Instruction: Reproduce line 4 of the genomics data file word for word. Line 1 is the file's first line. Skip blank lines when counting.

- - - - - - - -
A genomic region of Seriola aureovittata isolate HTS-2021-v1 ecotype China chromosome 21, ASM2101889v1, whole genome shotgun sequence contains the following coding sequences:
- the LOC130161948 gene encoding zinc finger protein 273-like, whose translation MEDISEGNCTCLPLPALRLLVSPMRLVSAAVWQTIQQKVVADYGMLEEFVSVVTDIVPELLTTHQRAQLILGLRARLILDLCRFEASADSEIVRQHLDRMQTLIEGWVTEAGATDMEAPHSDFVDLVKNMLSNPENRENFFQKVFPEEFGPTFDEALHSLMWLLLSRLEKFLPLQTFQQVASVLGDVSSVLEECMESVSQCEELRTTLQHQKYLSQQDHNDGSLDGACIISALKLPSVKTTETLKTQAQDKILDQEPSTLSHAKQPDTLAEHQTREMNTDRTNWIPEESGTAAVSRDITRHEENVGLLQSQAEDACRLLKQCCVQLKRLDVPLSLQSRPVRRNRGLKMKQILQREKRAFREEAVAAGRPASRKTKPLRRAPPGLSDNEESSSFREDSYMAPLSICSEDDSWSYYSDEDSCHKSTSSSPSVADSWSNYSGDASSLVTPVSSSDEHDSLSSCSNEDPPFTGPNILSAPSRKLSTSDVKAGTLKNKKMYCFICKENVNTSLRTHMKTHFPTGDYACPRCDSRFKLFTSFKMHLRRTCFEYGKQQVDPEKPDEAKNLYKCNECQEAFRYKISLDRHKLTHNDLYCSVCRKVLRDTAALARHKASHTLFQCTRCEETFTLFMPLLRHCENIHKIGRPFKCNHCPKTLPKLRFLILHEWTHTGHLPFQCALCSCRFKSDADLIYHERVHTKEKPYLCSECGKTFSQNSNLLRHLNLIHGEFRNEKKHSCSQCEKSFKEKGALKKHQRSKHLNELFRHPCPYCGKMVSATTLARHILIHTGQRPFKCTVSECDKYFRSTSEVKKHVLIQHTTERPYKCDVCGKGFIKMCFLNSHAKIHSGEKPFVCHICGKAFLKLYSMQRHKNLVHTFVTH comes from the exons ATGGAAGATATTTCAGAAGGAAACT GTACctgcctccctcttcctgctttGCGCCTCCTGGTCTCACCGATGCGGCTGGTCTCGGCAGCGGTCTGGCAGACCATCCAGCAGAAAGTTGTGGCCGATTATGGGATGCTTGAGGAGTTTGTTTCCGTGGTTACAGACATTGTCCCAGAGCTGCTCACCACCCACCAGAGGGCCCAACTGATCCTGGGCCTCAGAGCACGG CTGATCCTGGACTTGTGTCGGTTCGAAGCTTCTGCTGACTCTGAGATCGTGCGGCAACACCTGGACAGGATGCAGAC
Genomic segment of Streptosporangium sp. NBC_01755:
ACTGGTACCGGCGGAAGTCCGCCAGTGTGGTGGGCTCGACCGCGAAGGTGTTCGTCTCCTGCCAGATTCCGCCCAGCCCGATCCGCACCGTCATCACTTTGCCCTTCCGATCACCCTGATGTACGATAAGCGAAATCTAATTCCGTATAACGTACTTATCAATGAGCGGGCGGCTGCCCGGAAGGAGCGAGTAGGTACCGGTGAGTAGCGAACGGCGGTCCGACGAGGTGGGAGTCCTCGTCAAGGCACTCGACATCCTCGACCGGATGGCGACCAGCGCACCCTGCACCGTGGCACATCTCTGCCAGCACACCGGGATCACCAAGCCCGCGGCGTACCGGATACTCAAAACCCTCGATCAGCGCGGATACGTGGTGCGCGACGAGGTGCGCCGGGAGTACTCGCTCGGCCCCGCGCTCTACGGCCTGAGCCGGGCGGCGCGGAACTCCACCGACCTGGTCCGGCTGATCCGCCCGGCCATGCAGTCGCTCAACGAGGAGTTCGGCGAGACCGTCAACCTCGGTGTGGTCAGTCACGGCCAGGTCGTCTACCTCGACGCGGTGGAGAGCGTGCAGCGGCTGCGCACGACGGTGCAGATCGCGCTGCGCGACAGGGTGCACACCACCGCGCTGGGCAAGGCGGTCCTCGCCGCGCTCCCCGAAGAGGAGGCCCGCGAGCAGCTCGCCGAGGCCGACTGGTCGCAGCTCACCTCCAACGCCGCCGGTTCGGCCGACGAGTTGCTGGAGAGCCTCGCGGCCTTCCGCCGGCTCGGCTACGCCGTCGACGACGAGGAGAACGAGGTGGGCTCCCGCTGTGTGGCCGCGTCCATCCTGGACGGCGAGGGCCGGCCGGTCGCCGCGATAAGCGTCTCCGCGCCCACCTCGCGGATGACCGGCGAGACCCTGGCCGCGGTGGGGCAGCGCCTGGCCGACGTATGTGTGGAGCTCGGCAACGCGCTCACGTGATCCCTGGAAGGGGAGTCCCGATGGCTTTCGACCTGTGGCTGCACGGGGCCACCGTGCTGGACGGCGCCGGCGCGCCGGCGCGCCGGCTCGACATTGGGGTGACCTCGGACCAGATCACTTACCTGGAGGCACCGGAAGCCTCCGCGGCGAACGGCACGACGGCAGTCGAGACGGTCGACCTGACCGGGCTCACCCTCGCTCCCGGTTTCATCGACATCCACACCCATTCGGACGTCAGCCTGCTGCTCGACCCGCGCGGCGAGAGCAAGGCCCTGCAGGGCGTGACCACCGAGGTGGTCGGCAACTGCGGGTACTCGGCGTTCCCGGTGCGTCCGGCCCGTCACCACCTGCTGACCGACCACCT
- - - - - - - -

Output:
ACTGGTACCGGCGGAAGTCCGCCAGTGTGGTGGGCTCGACCGCGAAGGTGTTCGTCTCCTGCCAGATTCCGCCCAGCCCGATCCGCACCGTCATCACTTTGCCCTTCCGATCACCCTGATGTACGATAAGCGAAATCTAATTCCGTATAACGTACTTATCAATGAGCGGGCGGCTGCCCGGAAGGAGCGAGTAGGTACCGGTGAGTAGCGAACGGCGGTCCGACGAGGTGGGAGTCCTCGTCAAGGCACTCGACATCCTCGACCGGATGGCGACCAGCGCACCCTGCACCGTGGCACATCTCTGCCAGCACACCGGGATCACCAAGCCCGCGGCGTACCGGATACTCAAAACCCTCGATCAGCGCGGATACGTGGTGCGCGACGAGGTGCGCCGGGAGTACTCGCTCGGCCCCGCGCTCTACGGCCTGAGCCGGGCGGCGCGGAACTCCACCGACCTGGTCCGGCTGATCCGCCCGGCCATGCAGTCGCTCAACGAGGAGTTCGGCGAGACCGTCAACCTCGGTGTGGTCAGTCACGGCCAGGTCGTCTACCTCGACGCGGTGGAGAGCGTGCAGCGGCTGCGCACGACGGTGCAGATCGCGCTGCGCGACAGGGTGCACACCACCGCGCTGGGCAAGGCGGTCCTCGCCGCGCTCCCCGAAGAGGAGGCCCGCGAGCAGCTCGCCGAGGCCGACTGGTCGCAGCTCACCTCCAACGCCGCCGGTTCGGCCGACGAGTTGCTGGAGAGCCTCGCGGCCTTCCGCCGGCTCGGCTACGCCGTCGACGACGAGGAGAACGAGGTGGGCTCCCGCTGTGTGGCCGCGTCCATCCTGGACGGCGAGGGCCGGCCGGTCGCCGCGATAAGCGTCTCCGCGCCCACCTCGCGGATGACCGGCGAGACCCTGGCCGCGGTGGGGCAGCGCCTGGCCGACGTATGTGTGGAGCTCGGCAACGCGCTCACGTGATCCCTGGAAGGGGAGTCCCGATGGCTTTCGACCTGTGGCTGCACGGGGCCACCGTGCTGGACGGCGCCGGCGCGCCGGCGCGCCGGCTCGACATTGGGGTGACCTCGGACCAGATCACTTACCTGGAGGCACCGGAAGCCTCCGCGGCGAACGGCACGACGGCAGTCGAGACGGTCGACCTGACCGGGCTCACCCTCGCTCCCGGTTTCATCGACATCCACACCCATTCGGACGTCAGCCTGCTGCTCGACCCGCGCGGCGAGAGCAAGGCCCTGCAGGGCGTGACCACCGAGGTGGTCGGCAACTGCGGGTACTCGGCGTTCCCGGTGCGTCCGGCCCGTCACCACCTGCTGACCGACCACCT